What about having two high work lights on opposing diagonal corners which double as key and rim lights. And in the other opposing diagonal corners of the room lower fill lights. That way no matter where you are in the room you will get a key on one side, a fill on the other, and a rim light behind. Since the worklights will be higher than the eyeline they won't glare in the camera and the fills will be indirect. The lights can be seen in the shot because they are also working props. What do you think? Would that work?

Sounds like that might work... It's kinda difficult to get super-detailed over the internet, and with only a rough idea of the specifics of your shoot, as I'm sure you can understand! :-) The 'rule of thumb' that I usually go by is: the more flexibility I want to move freely within an environment, the more diffusion I'm going to need on my lighting, and/or the more lights I'm going to need. It sounds like your budget might be tight, but I love the diffusion and flexibility I can get out of using softboxes...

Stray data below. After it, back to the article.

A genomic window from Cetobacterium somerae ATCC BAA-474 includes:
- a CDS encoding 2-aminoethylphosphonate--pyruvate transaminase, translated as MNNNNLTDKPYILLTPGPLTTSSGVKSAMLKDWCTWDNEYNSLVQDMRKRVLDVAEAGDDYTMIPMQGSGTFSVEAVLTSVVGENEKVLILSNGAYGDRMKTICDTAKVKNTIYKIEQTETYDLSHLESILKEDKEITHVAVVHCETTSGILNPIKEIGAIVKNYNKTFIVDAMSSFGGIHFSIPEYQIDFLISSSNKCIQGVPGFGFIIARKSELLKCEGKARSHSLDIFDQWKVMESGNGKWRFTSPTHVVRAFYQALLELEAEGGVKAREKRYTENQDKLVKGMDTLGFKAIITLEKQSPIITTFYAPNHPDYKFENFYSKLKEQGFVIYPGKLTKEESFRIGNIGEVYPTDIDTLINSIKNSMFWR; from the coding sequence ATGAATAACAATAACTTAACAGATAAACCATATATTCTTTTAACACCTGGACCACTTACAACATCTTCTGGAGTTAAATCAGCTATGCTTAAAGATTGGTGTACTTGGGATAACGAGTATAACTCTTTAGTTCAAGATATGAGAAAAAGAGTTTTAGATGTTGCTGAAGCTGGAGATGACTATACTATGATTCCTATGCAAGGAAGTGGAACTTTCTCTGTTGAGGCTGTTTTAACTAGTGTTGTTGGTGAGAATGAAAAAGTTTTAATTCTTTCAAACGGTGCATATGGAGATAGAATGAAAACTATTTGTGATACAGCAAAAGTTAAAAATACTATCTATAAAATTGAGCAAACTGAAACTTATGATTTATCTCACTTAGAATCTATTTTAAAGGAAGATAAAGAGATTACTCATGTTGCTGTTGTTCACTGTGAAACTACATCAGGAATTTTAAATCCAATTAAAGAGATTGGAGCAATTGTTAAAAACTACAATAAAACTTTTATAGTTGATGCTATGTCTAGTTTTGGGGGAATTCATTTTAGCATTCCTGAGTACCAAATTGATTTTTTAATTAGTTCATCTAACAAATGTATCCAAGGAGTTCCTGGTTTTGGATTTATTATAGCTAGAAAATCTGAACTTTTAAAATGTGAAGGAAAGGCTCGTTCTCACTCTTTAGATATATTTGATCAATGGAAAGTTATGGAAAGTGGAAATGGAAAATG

The other thing to maybe think about is that if you have enough crew to accomplish it, you can do a lot with bounce fills, which as super cheap because you don't need any additional lighting instruments to use them (just a couple pieces of cardboard spray painted white on one side and black on the other if you're really strapped for cash.

As for an ND filter recommendation... Unless you're using something other than the stock 20x lens, you've got ND filters built right into the camera...

Regards,

~J
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Old July 4th, 2006, 06:55 PM   #13
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For the same price as an XL2 you can get a used Bolex and a couple hundred feet of 16mm and have the film-look you desire. Or even rent a camera package.

The XL2 will give you a fantastic picture and a sharpness most cameras would kill for. But, it is still a video camera, and it's mechanics prevent it from giving you the same image quality and depth as film cameras do. It's strengths, however, outweigh it's 'video' look; true 16:9, 24p, nice lenses, beautiful color, portability, reliability... I could go on forever!